September 2015
Volume 15, Issue 12
Free
Vision Sciences Society Annual Meeting Abstract  |   September 2015
Attentional cartography: Mapping the distribution of attention across time and space
Author Affiliations
  • Eric Taylor
    University of Toronto
  • David Chan
    University of Toronto
  • Patrick Bennett
    McMaster University
  • Jay Pratt
    University of Toronto
Journal of Vision September 2015, Vol.15, 1070. doi:10.1167/15.12.1070
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      Eric Taylor, David Chan, Patrick Bennett, Jay Pratt; Attentional cartography: Mapping the distribution of attention across time and space. Journal of Vision 2015;15(12):1070. doi: 10.1167/15.12.1070.

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      © 2017 Association for Research in Vision and Ophthalmology.

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Abstract

Decades of research have shown that the covert orienting of attention follows a reliable pattern of facilitation then inhibition following a peripheral cue. In this paradigm, observers view a peripheral cue followed by a target at the same or a different location. When the cue-target onset asynchrony (CTOA) is < 200 ms, the cue facilitates target detection at the cued location. However, as the CTOA increases, target detection is inhibited at the cued location. Although this result is well-established, the literature lacks a high resolution spatiotemporal map of this pattern. We conducted a large-scale investigation into charting the spatiotemporal distribution of covert orienting. In addition, we also addressed the inconsistent use of placeholder stimuli in spatial cueing tasks. Attention has a well-known predilection for object contours, so it is problematic that spatial cueing tasks sometimes use placeholder stimuli for cued locations, which should presumably alter the spread of facilitation and attention – and sometimes do not. To remedy this ambiguity, we systematically manipulated the presence of placeholder stimuli at the cue locations. Eighty participants detected targets at 121 possible locations 100 ms, 200 ms, 400 ms, or 800 ms following an uninformative peripheral cue with or without placeholders (see Figure 1A). With placeholders, the classic pattern of early facilitation and late inhibition was observed for targets appearing within the placeholders, and the spread of inhibition is severely limited to within the placeholders (see Figures 1B, 2). Without placeholders, we observed inhibition shortly after cue presentation, upsetting the famously reliable effect of facilitation following a cue. Moreover, inhibition spread from the cued location, unlike when placeholders are present. These findings constitute the most detailed spatiotemporal map of attentional orienting ever recorded, and force a reconsideration of what has become the “classic” distribution of attentional orienting following a peripheral cue.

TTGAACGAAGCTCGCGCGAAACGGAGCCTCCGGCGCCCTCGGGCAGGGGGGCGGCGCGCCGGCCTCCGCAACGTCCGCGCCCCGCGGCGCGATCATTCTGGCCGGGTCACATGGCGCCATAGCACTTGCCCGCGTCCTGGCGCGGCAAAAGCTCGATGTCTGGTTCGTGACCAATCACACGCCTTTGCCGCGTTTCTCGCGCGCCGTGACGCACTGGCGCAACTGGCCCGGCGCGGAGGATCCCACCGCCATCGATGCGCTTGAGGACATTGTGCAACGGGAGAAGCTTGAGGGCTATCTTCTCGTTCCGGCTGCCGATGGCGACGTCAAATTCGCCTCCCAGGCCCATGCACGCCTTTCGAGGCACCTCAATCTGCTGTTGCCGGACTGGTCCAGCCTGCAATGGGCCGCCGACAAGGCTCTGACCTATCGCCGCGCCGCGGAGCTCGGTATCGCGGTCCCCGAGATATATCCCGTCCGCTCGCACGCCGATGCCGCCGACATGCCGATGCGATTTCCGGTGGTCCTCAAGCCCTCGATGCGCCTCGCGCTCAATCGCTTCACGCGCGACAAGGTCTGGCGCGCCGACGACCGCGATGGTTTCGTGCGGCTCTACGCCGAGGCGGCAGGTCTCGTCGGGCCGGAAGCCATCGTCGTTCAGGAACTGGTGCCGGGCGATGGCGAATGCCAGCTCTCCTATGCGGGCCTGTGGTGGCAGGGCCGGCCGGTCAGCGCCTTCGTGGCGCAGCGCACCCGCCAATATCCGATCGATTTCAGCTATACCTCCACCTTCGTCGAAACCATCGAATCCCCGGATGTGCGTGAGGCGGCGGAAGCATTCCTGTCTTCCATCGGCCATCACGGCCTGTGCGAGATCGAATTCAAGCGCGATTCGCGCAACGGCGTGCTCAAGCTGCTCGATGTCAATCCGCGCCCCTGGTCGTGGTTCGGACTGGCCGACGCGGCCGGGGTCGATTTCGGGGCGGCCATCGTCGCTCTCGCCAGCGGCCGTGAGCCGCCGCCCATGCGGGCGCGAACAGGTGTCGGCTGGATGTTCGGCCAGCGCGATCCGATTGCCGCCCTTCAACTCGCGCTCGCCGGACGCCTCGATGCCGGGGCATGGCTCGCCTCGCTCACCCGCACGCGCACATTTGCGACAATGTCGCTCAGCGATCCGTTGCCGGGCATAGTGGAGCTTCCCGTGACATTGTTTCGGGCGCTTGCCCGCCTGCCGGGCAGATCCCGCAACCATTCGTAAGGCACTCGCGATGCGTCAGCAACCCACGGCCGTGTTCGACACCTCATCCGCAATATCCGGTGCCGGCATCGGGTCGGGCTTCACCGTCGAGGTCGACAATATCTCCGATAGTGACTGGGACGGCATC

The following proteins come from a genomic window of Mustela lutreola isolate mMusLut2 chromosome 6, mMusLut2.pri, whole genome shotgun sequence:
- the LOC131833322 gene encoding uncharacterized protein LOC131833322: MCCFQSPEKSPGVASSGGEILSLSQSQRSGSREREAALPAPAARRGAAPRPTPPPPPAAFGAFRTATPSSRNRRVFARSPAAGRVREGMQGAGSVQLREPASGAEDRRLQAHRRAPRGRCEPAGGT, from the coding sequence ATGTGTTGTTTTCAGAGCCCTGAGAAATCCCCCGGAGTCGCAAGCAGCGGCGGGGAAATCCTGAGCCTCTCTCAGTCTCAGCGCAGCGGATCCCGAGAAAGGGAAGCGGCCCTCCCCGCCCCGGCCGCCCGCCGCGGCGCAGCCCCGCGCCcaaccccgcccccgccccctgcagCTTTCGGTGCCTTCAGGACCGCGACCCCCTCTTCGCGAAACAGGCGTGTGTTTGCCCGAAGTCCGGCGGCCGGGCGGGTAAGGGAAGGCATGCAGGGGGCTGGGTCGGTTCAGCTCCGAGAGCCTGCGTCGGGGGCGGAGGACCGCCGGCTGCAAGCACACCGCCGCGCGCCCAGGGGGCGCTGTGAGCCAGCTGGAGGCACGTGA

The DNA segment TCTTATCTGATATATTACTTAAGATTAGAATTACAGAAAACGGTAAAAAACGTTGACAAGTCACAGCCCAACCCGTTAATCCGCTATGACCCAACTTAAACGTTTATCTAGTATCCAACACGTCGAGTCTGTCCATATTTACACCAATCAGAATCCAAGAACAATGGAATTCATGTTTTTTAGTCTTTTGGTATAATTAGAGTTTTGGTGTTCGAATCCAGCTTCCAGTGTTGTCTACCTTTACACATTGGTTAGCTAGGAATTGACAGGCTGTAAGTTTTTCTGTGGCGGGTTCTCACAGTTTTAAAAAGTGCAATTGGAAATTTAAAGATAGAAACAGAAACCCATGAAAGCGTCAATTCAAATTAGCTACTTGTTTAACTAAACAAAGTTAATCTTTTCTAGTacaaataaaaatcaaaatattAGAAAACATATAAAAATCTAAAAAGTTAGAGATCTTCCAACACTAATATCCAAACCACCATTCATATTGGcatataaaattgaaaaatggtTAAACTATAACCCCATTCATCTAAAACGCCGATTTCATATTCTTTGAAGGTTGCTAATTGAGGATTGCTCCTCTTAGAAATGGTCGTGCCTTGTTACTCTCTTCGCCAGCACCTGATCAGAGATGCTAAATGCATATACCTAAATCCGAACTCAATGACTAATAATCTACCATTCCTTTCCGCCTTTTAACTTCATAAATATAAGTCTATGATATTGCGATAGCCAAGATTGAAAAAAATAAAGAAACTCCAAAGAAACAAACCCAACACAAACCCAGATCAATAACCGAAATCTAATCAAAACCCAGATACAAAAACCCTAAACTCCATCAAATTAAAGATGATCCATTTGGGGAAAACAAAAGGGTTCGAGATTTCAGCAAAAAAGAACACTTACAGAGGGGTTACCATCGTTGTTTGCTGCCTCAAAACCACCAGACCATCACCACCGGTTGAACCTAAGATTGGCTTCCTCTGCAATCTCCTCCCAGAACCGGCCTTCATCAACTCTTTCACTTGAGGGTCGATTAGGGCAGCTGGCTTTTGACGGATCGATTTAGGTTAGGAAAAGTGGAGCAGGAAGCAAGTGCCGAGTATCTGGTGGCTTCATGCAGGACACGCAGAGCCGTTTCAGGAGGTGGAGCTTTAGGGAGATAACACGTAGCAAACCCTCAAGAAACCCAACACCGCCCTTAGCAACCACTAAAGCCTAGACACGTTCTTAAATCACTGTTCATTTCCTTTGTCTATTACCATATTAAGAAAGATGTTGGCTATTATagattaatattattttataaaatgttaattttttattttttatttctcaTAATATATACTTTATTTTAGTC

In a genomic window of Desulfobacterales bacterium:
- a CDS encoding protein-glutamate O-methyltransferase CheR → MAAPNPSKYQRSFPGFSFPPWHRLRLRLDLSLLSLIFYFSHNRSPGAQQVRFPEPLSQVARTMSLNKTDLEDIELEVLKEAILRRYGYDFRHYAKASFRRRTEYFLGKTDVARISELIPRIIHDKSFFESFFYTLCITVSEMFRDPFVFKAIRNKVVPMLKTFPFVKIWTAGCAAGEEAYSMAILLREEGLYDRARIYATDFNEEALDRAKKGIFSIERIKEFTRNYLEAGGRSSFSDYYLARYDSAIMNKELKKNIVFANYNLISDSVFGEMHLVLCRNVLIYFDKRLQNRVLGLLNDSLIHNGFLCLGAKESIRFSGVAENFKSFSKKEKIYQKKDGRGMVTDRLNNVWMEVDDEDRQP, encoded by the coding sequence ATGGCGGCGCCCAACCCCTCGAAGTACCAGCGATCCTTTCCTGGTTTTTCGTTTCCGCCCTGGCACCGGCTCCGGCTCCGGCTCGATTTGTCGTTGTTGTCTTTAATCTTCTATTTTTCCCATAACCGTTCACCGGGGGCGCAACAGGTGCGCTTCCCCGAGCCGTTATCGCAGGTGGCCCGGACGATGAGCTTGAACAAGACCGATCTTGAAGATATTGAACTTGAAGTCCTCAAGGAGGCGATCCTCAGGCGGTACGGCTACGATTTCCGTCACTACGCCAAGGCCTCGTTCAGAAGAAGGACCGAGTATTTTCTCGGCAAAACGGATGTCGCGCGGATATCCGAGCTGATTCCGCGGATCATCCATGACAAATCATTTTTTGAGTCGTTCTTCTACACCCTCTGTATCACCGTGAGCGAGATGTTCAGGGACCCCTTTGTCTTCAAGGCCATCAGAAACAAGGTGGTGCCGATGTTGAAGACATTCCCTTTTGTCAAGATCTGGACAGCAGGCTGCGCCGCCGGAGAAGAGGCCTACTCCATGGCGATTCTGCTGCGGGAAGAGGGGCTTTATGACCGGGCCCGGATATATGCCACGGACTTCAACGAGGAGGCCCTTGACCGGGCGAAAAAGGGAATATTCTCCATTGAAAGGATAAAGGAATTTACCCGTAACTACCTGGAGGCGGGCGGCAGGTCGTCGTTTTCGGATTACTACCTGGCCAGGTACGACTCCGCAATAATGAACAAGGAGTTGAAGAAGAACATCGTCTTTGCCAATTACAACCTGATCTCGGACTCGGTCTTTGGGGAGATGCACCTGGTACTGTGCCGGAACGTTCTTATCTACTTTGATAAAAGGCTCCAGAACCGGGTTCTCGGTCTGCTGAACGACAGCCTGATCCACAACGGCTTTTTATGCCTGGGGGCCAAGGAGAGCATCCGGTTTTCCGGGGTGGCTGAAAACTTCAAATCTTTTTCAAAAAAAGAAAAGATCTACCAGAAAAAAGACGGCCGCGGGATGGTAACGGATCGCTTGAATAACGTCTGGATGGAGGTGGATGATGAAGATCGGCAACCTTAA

Meeting abstract presented at VSS 2015

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